Former Illinois House speaker calls human services cuts 'disastrous'
SPRINGFIELD -- Former Illinois House Speaker Lee Daniels Wednesday said Gov. Pat Quinn’s proposed cuts to human service programs are “disastrous.”
Daniels, who was the Republican speaker of the House from 1995 to 1997, said cuts to human service programs hurt the people state government is supposed to serve.
“It is the worst kind of cut a person can put into operation,” said Daniels, the parent of an adult developmentally disabled child. “Government must do for people who cannot care for themselves what they need to have done.”
The budget for next year that Quinn gave lawmakers contains deep cuts to a wide range of human service programs. Quinn said cuts to state spending are a necessity because, even with the recently enacted income tax increase, state finances are teetering.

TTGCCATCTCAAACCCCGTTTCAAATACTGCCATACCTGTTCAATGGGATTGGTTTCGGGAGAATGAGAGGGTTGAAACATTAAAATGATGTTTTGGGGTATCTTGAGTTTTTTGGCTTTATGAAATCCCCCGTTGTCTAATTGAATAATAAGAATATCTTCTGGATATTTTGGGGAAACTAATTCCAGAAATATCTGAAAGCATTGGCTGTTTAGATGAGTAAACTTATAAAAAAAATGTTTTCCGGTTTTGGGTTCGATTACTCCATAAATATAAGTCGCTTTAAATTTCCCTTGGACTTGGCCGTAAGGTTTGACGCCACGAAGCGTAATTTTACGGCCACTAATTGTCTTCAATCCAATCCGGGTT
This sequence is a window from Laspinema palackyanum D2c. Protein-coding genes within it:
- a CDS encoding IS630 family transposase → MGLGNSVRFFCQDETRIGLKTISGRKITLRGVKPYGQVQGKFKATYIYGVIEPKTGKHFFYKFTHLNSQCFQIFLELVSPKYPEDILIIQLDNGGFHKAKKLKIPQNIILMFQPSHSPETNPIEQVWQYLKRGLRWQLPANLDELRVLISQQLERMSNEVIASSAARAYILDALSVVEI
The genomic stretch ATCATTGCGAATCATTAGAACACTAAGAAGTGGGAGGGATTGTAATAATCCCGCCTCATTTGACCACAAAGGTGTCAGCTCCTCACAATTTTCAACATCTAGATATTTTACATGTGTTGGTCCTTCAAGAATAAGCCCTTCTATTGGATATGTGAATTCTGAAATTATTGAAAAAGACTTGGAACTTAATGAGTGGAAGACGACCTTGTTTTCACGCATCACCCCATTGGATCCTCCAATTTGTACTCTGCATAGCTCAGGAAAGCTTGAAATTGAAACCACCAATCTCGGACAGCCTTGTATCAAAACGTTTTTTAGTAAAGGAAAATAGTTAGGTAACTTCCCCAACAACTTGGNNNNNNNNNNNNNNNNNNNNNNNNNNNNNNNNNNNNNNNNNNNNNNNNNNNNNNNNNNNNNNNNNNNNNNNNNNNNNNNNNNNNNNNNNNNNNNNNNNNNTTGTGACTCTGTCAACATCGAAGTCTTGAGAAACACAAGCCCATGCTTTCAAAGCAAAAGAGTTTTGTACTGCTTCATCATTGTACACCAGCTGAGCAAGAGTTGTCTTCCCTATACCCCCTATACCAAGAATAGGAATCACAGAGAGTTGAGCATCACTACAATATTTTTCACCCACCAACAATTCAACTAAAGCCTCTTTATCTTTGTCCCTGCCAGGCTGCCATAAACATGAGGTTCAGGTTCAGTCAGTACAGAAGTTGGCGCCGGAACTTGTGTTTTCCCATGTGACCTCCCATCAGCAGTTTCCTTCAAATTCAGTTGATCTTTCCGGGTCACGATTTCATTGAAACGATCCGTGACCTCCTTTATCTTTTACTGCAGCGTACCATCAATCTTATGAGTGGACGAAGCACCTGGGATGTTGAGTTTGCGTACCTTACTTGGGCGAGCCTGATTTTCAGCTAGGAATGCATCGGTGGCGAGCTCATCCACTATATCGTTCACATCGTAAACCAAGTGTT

Daniels didn’t say where the state should cut expenses, but said it might be prudent to adopt “zero-based budgeting” in which government agencies each year must justify the programs they administer.
However, Daniels resisted the temptation to indulge in “I told you so” statements.
“The challenges of today are probably harder than anything I faced when I was here with our budget deficit,” he said. “We dealt with the problems of our time, and we felt we did the right things.”
Daniels, who draws a pension for his three decades in office, said he believes it would be unconstitutional for the state to change pension benefits for current employees. A preferable alternative, he said, would be to put new employees in a defined contribution pension plan like the 401k investment programs used in the private sector.
Daniels was in Springfield Wednesday for the unveiling of his official portrait as former House speaker. Rather than sit for a painting, the image was taken from a photograph taken of Daniels when he was honored by his law school alma mater, the John Marshall Law School.
The portrait cost $2,253, said Steve Brown, spokesman for House Speaker Michael Madigan.
Doug Finke can be reached at (217) 788-1527.